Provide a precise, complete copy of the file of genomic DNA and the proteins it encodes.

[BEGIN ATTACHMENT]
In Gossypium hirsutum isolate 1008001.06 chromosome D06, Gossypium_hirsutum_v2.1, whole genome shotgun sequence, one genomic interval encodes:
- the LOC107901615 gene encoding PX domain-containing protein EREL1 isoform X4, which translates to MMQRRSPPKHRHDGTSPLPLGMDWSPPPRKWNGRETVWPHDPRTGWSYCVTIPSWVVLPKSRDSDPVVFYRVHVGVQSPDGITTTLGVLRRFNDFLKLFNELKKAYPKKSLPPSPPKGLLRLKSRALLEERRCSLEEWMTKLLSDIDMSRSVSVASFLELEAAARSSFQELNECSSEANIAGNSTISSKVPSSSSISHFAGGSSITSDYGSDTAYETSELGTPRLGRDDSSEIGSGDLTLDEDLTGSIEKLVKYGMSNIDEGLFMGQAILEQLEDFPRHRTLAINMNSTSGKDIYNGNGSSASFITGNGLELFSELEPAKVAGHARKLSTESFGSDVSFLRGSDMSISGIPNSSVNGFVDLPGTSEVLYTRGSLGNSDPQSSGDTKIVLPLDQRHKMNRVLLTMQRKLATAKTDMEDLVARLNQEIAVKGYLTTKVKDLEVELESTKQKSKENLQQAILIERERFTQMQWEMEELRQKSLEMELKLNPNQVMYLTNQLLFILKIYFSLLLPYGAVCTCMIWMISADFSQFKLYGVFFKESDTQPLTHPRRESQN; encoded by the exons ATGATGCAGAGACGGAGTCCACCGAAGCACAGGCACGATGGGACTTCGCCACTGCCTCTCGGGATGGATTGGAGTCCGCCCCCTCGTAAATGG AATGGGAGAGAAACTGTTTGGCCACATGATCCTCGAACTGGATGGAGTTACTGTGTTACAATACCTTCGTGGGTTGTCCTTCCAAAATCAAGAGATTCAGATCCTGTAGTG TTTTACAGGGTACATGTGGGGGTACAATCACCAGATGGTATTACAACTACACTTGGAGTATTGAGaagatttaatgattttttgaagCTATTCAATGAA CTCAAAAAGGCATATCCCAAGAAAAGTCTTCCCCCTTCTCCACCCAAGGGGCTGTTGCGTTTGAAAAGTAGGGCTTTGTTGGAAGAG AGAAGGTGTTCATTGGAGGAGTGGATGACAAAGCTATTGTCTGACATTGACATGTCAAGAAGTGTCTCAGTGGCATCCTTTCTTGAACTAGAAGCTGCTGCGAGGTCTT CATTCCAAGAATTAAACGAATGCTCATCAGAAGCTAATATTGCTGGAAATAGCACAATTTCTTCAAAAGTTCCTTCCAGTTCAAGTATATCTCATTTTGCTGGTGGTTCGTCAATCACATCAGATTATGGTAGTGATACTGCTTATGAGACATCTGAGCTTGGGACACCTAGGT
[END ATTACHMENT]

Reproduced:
In Gossypium hirsutum isolate 1008001.06 chromosome D06, Gossypium_hirsutum_v2.1, whole genome shotgun sequence, one genomic interval encodes:
- the LOC107901615 gene encoding PX domain-containing protein EREL1 isoform X4, which translates to MMQRRSPPKHRHDGTSPLPLGMDWSPPPRKWNGRETVWPHDPRTGWSYCVTIPSWVVLPKSRDSDPVVFYRVHVGVQSPDGITTTLGVLRRFNDFLKLFNELKKAYPKKSLPPSPPKGLLRLKSRALLEERRCSLEEWMTKLLSDIDMSRSVSVASFLELEAAARSSFQELNECSSEANIAGNSTISSKVPSSSSISHFAGGSSITSDYGSDTAYETSELGTPRLGRDDSSEIGSGDLTLDEDLTGSIEKLVKYGMSNIDEGLFMGQAILEQLEDFPRHRTLAINMNSTSGKDIYNGNGSSASFITGNGLELFSELEPAKVAGHARKLSTESFGSDVSFLRGSDMSISGIPNSSVNGFVDLPGTSEVLYTRGSLGNSDPQSSGDTKIVLPLDQRHKMNRVLLTMQRKLATAKTDMEDLVARLNQEIAVKGYLTTKVKDLEVELESTKQKSKENLQQAILIERERFTQMQWEMEELRQKSLEMELKLNPNQVMYLTNQLLFILKIYFSLLLPYGAVCTCMIWMISADFSQFKLYGVFFKESDTQPLTHPRRESQN; encoded by the exons ATGATGCAGAGACGGAGTCCACCGAAGCACAGGCACGATGGGACTTCGCCACTGCCTCTCGGGATGGATTGGAGTCCGCCCCCTCGTAAATGG AATGGGAGAGAAACTGTTTGGCCACATGATCCTCGAACTGGATGGAGTTACTGTGTTACAATACCTTCGTGGGTTGTCCTTCCAAAATCAAGAGATTCAGATCCTGTAGTG TTTTACAGGGTACATGTGGGGGTACAATCACCAGATGGTATTACAACTACACTTGGAGTATTGAGaagatttaatgattttttgaagCTATTCAATGAA CTCAAAAAGGCATATCCCAAGAAAAGTCTTCCCCCTTCTCCACCCAAGGGGCTGTTGCGTTTGAAAAGTAGGGCTTTGTTGGAAGAG AGAAGGTGTTCATTGGAGGAGTGGATGACAAAGCTATTGTCTGACATTGACATGTCAAGAAGTGTCTCAGTGGCATCCTTTCTTGAACTAGAAGCTGCTGCGAGGTCTT CATTCCAAGAATTAAACGAATGCTCATCAGAAGCTAATATTGCTGGAAATAGCACAATTTCTTCAAAAGTTCCTTCCAGTTCAAGTATATCTCATTTTGCTGGTGGTTCGTCAATCACATCAGATTATGGTAGTGATACTGCTTATGAGACATCTGAGCTTGGGACACCTAGGT